I don't think there is much emission by transferring less over the network, the routing must be done anyway.

Slug71
May 19th, 2010, 04:00 PM
Looks like we might have to wait on this.

https://blueprints.launchpad.net/ubuntu/+spec/foundations-m-rsync-based-deb-downloads

Says approved but deferred.

zekopeko
May 19th, 2010, 04:51 PM
Looks like we might have to wait on this.

https://blueprints.launchpad.net/ubuntu/+spec/foundations-m-rsync-based-deb-downloads

Says approved but deferred.

The definition of the spec is approved. The implementation is deferred but the last entry on the whiteboard is during Lucid development.

Penguin Guy
May 19th, 2010, 05:00 PM
This has been mentioned many times before, the Ubuntu team are well aware of this but I guess they just have something against delta debs and apt-sync.


Blueprint (https://blueprints.launchpad.net/ubuntu/+spec/foundations-m-rsync-based-deb-downloads)
Brainstrom (http://brainstorm.ubuntu.com/idea/13/)

Slug71
May 19th, 2010, 05:40 PM
The definition of the spec is approved. The implementation is deferred but the last entry on the whiteboard is during Lucid development.

Yeh thats what makes me unsure.

Progressive
May 30th, 2010, 02:37 AM
What would be the rationale for not implementing this? It looks like most of the technical issues have been worked out.

If there is nobody interested in implementing this in the community, surely Canonical would want to put resources towards this, considering it would save them so much bandwidth, along with other benefits.

ranch hand
May 30th, 2010, 02:47 AM
I am wondering how you implement this keeping in mind the folks on dial up connections.

This may not be a problem, I really don't know.

I do know that Ubuntu seems to be somewhat blind to those people and hope that this would not have any bad effect on them as does the difficulty in just connecting does.

ronacc
May 30th, 2010, 03:18 AM
I don't think they are blind to them , they were the excuse they used for years to not go to a dvd for releases although they have done just that now .

ranch hand
May 30th, 2010, 04:08 AM
I don't think they are blind to them , they were the excuse they used for years to not go to a dvd for releases although they have done just that now .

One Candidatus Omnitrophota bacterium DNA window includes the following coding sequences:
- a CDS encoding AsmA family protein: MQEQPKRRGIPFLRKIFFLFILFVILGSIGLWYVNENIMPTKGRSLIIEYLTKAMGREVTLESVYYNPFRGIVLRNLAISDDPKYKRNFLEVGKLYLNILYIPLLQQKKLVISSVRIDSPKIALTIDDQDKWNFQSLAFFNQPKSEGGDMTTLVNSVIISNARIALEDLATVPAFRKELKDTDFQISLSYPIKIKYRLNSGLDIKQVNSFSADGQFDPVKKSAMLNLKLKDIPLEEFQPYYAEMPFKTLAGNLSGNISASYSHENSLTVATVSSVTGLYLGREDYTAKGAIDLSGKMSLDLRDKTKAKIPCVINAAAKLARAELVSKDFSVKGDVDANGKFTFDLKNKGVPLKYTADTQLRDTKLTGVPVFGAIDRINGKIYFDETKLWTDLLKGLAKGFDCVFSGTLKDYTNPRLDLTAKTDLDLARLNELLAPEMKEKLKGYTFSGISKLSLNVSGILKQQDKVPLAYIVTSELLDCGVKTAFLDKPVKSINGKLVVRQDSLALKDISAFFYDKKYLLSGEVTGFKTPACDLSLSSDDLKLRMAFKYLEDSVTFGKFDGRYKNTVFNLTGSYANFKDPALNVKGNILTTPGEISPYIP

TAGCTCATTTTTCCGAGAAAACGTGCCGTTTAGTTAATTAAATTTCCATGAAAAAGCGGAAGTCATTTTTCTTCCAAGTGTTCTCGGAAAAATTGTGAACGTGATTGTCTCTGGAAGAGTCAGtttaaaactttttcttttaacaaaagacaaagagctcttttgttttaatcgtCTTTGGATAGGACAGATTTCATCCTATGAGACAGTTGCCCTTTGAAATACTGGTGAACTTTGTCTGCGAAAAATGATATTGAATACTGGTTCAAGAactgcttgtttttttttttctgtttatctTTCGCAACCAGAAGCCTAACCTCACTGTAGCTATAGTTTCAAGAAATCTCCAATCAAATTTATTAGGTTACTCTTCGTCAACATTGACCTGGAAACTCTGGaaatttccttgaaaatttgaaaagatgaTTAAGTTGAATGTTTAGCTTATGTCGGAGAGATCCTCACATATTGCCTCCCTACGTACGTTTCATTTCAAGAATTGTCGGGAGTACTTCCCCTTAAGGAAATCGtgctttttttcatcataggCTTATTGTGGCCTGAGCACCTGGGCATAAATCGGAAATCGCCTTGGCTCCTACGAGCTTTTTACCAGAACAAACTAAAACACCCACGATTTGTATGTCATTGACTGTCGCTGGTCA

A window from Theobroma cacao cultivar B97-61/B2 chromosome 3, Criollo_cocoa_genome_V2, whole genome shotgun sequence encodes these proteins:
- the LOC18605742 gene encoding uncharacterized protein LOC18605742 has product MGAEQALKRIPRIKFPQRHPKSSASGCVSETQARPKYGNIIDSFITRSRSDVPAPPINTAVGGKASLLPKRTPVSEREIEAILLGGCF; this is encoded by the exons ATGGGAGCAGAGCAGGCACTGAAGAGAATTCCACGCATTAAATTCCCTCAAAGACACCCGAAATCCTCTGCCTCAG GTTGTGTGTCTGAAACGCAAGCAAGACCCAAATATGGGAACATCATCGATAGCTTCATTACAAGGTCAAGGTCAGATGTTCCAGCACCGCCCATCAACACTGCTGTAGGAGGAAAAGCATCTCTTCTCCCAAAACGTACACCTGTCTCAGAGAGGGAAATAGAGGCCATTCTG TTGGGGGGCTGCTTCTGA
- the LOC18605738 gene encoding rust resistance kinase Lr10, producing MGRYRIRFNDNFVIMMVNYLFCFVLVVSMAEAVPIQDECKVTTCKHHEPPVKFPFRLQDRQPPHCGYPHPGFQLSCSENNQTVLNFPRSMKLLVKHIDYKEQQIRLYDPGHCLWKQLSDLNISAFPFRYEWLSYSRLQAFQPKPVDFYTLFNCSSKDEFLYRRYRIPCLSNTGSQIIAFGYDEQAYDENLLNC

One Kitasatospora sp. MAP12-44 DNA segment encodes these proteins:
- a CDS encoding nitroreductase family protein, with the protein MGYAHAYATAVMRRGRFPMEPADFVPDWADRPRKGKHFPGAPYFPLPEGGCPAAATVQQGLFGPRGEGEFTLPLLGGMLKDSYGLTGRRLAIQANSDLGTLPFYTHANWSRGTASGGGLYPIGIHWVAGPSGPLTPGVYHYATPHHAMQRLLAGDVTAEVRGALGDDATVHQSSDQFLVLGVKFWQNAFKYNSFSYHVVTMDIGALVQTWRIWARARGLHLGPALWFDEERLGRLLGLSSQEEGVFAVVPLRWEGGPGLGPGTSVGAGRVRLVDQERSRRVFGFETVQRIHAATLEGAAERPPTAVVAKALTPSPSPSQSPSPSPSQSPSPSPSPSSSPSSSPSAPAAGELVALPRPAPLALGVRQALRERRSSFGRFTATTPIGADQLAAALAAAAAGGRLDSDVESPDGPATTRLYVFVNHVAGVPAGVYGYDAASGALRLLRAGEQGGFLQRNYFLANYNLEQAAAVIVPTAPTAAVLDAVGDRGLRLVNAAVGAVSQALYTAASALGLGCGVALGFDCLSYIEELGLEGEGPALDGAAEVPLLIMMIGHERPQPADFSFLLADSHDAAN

I am not sure that is much of an excuse. I never had a fast enough connection for a CD ISO download. I ordered mine.

Ubuntu is though the hardest distro to get dial up to work on. Just about all the rest are very easy (4 questions during installation and you are hooked up when you reboot to the OS).

So anytime that they change some thing that can adversely effect dial up users I worry.

ronacc
May 30th, 2010, 04:34 AM
back around the start of dapper and before when I was stuck on dialup I had an external USrobotics and used WVdial to connect. the setup was easy ,of course some modems weren't supoorted , most real ones were, many of the fake (winmodems) weren't . for a cd d/l I just let the thing grind away all night anyone who wanted to call me after 10PM were out of luck :lolflag:

cariboo907
May 30th, 2010, 04:51 AM
Back when I was still on dial-up, you could buy Linux distro's in the local stationary/office supply store. I never downloaded an iso until I had high speed.

When I was on the Xandros beta test team, they sent out cds via courier, I always had a new cd 2 days after a new version was released. :)

ranch hand
May 30th, 2010, 04:55 AM
back around the start of dapper and before when I was stuck on dialup I had an external USrobotics and used WVdial to connect. the setup was easy ,of course some modems weren't supoorted , most real ones were, many of the fake (winmodems) weren't . for a cd d/l I just let the thing grind away all night anyone who wanted to call me after 10PM were out of luck :lolflag:
Yep, Hardy was the last release that dial up configuration was fairly easy. As you say, a real modem is needed.

I think it is needed in any OS.

Mine, unfortunately, is an internal and that does make it more difficult.

Mandriva, and the other RPM based OSs are the easy ones and they don't mind an internal.

Of coarse then you have to deal with RPM and it is slower on dial up than DEBs by a long shot.